• The Small Claims Clinic provides free limited legal assistance for low to moderate income individuals and businesses with small claim issues. TJSL alumni attorneys and law students provide half-hour consultations to litigants who need assistance when being sued, suing another party, or help recovering money for a small claims judgment. The small claims issues must involve monetary claims for $10,000 or less. The type of claims the Small Claims Clinic provides assistance with includes, but is not limited to, landlord tenant, consumer, personal injury, and breach of contract claims. The clinic does not provide assistance for non-claims issues, including evictions, restraining orders, divorce, child support, injunctions, and traffic tickets.
  • The Family Law Self-Help Clinic provides free limited legal assistance to individuals with family law issues. TJSL alumni attorneys and law students provide half-hour consultations to individuals who need assistance with family law issues, such as marriage, divorce, or child custody. The assistance also includes helping individuals prepare and complete the legal forms before submission to the court.




The Volunteer Income Tax Assistance (VITA) program is operated each spring by the law school’s Tax Law Society, a student organization, under the supervision of a faculty tax expert. The VITA program is an IRS program that provides a valuable community service in the form of free income tax return preparation.  Student volunteers receive IRS training and certification.




Our Mediation Program is a great opportunity for students to get experience working with real clients and real cases in an actual courtroom setting. Mediation is a growing industry within the legal community and our law school is a community leader in using this clinical program to immerse students in the art of conflict resolution. Our students represent real clients to resolve disputes for San Diego's Small Claims Courts.





The new Center for Solo Practitioners is a lawyer incubator and is one of the few such programs established by law schools in the U.S. It’s a program that mentors and assists recent TJSL graduates (“New Solos”) as they establish their own law firms as solo practitioners. The incubator program encourages the new solo practitioners to become leaders in their community by developing ways to reach traditionally underserved populations with much-needed legal services.  These New Solos gain valuable experience and build a client base for when they leave the program.





A number of TJSL’s student organizations are deeply committed to community service. For instance, Phi Alpha Delta students volunteer to serve Christmas dinner each year at Father Joe’s Village, a homeless shelter near the campus.  Other organizations are involved in Toys for Tots as well as clothing, food and blood drives. TJSL’s Diversity Committee has established the CLIMB (Crawford Legal Institute & Mentorship Bond) program, a TJSL student-run mentoring program for local high school students interested in the law. Our students also have conducted fundraising drives to help victims of Hurricane Katrina as well as the Haiti earthquake and Japan tsunami.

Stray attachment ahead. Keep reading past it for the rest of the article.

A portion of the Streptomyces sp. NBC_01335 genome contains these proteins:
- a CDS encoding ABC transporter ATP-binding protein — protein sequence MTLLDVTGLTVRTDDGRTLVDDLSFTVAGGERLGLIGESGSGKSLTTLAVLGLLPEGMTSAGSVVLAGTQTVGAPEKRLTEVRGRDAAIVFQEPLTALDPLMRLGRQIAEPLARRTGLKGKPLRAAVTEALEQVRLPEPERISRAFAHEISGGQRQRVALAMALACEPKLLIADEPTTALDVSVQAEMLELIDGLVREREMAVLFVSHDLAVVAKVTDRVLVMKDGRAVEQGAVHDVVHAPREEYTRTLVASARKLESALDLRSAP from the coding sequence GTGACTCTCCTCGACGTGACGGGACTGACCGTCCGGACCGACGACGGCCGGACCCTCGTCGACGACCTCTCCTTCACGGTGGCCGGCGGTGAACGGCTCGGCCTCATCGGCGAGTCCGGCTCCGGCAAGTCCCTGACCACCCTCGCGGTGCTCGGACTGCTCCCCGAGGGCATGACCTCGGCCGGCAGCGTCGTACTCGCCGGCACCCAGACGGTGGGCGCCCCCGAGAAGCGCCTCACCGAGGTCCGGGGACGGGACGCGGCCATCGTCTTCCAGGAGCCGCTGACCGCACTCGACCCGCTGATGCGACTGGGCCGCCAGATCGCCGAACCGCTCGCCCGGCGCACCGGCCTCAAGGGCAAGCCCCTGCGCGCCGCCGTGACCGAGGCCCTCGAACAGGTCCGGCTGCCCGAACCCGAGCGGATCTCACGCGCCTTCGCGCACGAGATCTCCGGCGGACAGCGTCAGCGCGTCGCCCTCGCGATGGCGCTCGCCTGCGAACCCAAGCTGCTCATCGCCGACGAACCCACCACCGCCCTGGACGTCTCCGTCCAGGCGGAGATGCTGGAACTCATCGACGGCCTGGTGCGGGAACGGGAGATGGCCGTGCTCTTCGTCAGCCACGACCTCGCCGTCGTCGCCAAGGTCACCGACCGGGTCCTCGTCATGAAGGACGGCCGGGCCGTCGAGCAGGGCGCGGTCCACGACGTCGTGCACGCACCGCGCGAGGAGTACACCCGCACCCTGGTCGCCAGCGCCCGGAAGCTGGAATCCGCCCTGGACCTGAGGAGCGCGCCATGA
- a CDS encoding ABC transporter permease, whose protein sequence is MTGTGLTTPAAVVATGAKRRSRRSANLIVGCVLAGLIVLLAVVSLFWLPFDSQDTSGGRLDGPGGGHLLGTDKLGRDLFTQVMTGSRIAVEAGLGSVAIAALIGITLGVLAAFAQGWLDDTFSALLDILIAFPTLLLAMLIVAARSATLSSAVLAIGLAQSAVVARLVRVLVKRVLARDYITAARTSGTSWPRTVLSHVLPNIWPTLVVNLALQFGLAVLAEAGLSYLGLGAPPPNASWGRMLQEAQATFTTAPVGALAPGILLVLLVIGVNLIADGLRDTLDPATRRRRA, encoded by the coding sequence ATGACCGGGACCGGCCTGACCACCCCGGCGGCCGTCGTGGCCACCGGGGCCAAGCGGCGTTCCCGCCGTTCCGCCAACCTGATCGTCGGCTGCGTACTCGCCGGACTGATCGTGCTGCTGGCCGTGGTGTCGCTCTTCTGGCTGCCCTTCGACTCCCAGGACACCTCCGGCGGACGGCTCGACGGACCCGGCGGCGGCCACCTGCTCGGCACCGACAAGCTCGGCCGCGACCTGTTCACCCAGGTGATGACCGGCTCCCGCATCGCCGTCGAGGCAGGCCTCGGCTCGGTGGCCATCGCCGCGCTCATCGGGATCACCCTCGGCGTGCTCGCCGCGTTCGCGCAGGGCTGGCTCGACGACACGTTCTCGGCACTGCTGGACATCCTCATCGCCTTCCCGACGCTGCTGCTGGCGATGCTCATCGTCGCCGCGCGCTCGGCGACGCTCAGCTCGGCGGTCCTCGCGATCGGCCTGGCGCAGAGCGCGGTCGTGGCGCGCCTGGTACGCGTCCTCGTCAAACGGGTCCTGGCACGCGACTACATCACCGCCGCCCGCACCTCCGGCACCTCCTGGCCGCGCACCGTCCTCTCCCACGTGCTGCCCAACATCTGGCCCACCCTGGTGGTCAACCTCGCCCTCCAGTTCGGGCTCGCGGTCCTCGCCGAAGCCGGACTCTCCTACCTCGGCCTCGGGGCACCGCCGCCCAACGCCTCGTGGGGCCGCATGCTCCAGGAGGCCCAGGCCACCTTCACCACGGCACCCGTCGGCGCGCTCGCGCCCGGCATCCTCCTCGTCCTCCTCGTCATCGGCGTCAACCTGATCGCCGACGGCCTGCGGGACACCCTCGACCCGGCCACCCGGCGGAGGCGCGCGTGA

Thomas Jefferson School of Law’s highly ranked Externship Program offers great opportunities for hands-on legal experience in public interest law as well as government and private sector legal settings.  Placement opportunities range from traditional settings such as the United States Attorney’s Office to local biotech corporations. We have externship placement opportunities in law firms of all sizes and practice areas and a number of opportunities at nonprofit, issue-focused organizations.  Students who participate in the Judicial Externship Program have a unique opportunity to work for a Federal or California State Judge in their chambers. Students not only can gain great experience in the field, but also can earn academic credit as well.





Through the Pro Bono Honors Program, our students have the opportunity to volunteer to work with underserved populations both in traditional and non-traditional legal settings. Projects and non-profit organizations are in need of law students to help meet their missions. These national, regional and community-based projects enable our law students to gain valuable legal experience, build practical legal skills and serve a vital function at the same time.  Students can earn certificates and special honor cords to be worn at graduation.





At Thomas Jefferson School of Law, we offer an amazingly rich intellectual environment throughout the academic year.  The faculty, the school’s four Centers for Academic Excellence, the Alumni Association and the various student organizations organize and host an impressive slate of conferences, panels and individual speaker presentations that address a wide spectrum of legal interests and issues and often feature highly regarded experts, practitioners and jurists.  The public and members of the various legal organizations in San Diego are usually invited to these events at little or no cost.  Minimum Continuing Legal Education credit is frequently available for California attorneys who attend these events. 


For a look at some of these events, please visit:

The law school also hosts several community-based events during the year, such as the monthly meetings of the East Village Association, a 2012 mayoral candidates forum and a special public forum co-hosted with Soroptimists International of San Diego in recognition of National Human Trafficking Awareness Day.